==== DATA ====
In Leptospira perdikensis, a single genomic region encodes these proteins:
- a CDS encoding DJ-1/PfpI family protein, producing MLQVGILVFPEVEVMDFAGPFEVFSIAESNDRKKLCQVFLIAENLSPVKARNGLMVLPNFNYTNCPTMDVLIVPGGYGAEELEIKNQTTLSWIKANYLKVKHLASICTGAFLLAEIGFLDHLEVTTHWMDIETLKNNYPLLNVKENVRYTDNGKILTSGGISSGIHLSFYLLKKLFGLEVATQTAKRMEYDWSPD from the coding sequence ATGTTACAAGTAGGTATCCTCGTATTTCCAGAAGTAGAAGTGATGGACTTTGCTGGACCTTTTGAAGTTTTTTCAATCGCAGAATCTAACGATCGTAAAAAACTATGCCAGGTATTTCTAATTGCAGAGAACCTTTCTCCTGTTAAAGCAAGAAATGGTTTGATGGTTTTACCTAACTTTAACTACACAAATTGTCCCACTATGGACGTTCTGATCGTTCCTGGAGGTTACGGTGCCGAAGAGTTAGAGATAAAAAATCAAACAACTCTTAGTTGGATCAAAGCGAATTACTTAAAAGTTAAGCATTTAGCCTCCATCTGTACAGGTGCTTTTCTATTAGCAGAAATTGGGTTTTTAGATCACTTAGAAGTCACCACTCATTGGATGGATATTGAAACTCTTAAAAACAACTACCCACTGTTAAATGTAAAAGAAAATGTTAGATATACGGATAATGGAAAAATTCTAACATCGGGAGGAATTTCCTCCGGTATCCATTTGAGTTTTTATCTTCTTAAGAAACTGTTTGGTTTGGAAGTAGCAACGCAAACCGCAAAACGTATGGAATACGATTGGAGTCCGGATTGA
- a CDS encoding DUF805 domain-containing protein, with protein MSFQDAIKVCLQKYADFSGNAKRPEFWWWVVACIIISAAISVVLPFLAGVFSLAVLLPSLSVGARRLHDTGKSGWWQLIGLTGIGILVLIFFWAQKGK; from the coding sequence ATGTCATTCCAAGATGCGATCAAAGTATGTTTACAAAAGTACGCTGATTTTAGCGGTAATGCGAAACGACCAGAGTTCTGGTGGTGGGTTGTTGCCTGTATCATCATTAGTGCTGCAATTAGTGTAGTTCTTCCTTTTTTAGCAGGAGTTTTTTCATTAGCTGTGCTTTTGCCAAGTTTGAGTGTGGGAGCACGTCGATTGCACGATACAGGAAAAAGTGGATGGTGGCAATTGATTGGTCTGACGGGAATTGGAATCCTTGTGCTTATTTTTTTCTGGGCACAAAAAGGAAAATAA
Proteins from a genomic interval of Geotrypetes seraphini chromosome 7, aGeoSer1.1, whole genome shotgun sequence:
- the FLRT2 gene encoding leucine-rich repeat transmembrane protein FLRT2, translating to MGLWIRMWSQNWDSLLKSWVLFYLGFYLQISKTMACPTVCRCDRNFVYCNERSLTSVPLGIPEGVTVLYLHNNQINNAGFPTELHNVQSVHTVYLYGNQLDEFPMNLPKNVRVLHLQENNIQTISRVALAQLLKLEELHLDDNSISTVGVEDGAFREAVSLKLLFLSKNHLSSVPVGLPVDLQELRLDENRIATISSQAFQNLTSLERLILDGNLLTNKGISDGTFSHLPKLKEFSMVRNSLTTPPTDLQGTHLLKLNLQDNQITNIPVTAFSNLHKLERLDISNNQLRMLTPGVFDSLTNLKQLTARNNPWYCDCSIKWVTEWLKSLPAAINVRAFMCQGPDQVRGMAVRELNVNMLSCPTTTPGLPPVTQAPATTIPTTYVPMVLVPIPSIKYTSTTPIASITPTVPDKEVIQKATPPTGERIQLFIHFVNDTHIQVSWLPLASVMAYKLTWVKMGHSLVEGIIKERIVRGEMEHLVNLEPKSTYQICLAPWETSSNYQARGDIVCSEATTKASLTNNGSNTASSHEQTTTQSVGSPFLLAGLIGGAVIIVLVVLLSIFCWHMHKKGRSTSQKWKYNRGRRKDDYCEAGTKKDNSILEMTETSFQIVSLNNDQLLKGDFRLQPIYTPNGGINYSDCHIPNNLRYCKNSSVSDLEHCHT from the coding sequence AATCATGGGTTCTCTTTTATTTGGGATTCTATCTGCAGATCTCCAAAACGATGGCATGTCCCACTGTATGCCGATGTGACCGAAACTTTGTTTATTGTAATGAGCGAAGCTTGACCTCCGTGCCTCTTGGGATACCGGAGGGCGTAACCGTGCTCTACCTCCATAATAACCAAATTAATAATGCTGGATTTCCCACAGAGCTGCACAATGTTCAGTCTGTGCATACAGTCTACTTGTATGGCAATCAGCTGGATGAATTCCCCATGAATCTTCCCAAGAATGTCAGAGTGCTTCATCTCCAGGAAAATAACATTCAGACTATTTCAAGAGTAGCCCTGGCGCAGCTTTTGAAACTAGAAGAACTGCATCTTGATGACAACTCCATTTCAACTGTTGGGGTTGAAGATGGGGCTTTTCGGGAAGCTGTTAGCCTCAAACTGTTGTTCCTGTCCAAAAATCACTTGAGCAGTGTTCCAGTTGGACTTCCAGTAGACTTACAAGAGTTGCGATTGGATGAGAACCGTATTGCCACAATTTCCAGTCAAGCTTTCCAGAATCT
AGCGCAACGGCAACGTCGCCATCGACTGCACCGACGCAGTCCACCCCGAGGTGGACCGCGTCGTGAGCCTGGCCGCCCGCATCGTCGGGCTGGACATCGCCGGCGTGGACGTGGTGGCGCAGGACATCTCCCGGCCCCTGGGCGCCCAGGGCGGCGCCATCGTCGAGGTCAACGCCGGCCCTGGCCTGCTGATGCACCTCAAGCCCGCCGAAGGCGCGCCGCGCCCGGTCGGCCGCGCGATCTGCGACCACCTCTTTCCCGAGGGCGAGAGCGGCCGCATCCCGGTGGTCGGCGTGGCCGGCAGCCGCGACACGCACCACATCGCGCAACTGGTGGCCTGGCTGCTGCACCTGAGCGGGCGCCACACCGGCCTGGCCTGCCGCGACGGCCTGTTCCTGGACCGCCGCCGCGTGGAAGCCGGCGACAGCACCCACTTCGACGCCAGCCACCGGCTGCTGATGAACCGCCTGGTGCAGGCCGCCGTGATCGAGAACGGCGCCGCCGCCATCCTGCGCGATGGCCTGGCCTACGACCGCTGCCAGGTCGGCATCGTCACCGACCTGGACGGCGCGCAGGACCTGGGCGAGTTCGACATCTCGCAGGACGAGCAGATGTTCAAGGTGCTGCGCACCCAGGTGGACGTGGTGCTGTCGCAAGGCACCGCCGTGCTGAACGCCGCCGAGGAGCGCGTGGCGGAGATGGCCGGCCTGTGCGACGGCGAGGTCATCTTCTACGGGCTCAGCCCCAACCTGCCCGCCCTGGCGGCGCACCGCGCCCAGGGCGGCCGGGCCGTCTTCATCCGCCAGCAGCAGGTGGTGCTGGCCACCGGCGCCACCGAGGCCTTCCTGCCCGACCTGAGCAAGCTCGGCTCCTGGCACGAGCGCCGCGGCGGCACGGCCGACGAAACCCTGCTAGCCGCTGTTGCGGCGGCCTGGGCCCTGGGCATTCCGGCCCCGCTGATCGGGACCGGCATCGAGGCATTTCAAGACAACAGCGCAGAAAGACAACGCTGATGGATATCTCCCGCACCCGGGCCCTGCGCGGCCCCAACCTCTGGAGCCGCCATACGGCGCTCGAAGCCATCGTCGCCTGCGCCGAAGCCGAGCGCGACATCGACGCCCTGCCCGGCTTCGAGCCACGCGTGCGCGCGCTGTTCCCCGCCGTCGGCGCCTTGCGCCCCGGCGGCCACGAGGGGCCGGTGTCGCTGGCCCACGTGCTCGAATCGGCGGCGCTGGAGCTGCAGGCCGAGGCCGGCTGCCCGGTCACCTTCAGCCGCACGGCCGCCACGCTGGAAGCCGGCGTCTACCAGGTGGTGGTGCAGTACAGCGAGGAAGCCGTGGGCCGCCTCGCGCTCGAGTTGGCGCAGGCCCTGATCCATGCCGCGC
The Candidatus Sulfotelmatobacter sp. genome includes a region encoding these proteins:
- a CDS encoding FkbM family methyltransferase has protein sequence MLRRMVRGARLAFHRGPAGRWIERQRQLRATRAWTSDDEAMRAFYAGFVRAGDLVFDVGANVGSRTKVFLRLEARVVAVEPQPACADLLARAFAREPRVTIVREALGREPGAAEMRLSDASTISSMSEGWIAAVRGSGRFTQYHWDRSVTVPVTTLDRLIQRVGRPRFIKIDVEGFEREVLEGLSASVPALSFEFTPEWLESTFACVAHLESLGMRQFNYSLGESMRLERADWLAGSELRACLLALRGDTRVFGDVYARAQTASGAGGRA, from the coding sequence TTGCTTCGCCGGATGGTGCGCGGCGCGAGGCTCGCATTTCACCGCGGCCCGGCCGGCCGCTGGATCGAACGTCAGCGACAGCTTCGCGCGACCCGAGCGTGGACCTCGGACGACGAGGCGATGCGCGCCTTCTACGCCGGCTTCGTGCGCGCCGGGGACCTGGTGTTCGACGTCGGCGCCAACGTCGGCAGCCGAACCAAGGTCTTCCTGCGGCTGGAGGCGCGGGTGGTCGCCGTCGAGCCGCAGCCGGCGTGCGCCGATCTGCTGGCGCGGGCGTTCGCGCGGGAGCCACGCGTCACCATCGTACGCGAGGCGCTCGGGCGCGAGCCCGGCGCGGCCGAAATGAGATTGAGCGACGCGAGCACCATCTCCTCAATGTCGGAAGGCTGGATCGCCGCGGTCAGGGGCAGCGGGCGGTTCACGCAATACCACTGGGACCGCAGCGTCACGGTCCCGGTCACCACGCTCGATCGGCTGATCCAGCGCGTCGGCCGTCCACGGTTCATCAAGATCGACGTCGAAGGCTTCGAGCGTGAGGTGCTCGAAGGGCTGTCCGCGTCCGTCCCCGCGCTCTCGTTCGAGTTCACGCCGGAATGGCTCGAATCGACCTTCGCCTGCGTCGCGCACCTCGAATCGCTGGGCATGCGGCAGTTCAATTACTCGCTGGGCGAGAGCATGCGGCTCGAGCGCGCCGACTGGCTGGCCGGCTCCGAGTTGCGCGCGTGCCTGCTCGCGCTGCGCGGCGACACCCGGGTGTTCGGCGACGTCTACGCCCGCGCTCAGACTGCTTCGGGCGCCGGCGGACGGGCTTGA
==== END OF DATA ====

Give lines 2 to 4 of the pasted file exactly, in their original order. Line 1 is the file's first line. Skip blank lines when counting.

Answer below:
- a CDS encoding DJ-1/PfpI family protein, producing MLQVGILVFPEVEVMDFAGPFEVFSIAESNDRKKLCQVFLIAENLSPVKARNGLMVLPNFNYTNCPTMDVLIVPGGYGAEELEIKNQTTLSWIKANYLKVKHLASICTGAFLLAEIGFLDHLEVTTHWMDIETLKNNYPLLNVKENVRYTDNGKILTSGGISSGIHLSFYLLKKLFGLEVATQTAKRMEYDWSPD from the coding sequence ATGTTACAAGTAGGTATCCTCGTATTTCCAGAAGTAGAAGTGATGGACTTTGCTGGACCTTTTGAAGTTTTTTCAATCGCAGAATCTAACGATCGTAAAAAACTATGCCAGGTATTTCTAATTGCAGAGAACCTTTCTCCTGTTAAAGCAAGAAATGGTTTGATGGTTTTACCTAACTTTAACTACACAAATTGTCCCACTATGGACGTTCTGATCGTTCCTGGAGGTTACGGTGCCGAAGAGTTAGAGATAAAAAATCAAACAACTCTTAGTTGGATCAAAGCGAATTACTTAAAAGTTAAGCATTTAGCCTCCATCTGTACAGGTGCTTTTCTATTAGCAGAAATTGGGTTTTTAGATCACTTAGAAGTCACCACTCATTGGATGGATATTGAAACTCTTAAAAACAACTACCCACTGTTAAATGTAAAAGAAAATGTTAGATATACGGATAATGGAAAAATTCTAACATCGGGAGGAATTTCCTCCGGTATCCATTTGAGTTTTTATCTTCTTAAGAAACTGTTTGGTTTGGAAGTAGCAACGCAAACCGCAAAACGTATGGAATACGATTGGAGTCCGGATTGA
- a CDS encoding DUF805 domain-containing protein, with protein MSFQDAIKVCLQKYADFSGNAKRPEFWWWVVACIIISAAISVVLPFLAGVFSLAVLLPSLSVGARRLHDTGKSGWWQLIGLTGIGILVLIFFWAQKGK; from the coding sequence ATGTCATTCCAAGATGCGATCAAAGTATGTTTACAAAAGTACGCTGATTTTAGCGGTAATGCGAAACGACCAGAGTTCTGGTGGTGGGTTGTTGCCTGTATCATCATTAGTGCTGCAATTAGTGTAGTTCTTCCTTTTTTAGCAGGAGTTTTTTCATTAGCTGTGCTTTTGCCAAGTTTGAGTGTGGGAGCACGTCGATTGCACGATACAGGAAAAAGTGGATGGTGGCAATTGATTGGTCTGACGGGAATTGGAATCCTTGTGCTTATTTTTTTCTGGGCACAAAAAGGAAAATAA
Proteins from a genomic interval of Geotrypetes seraphini chromosome 7, aGeoSer1.1, whole genome shotgun sequence: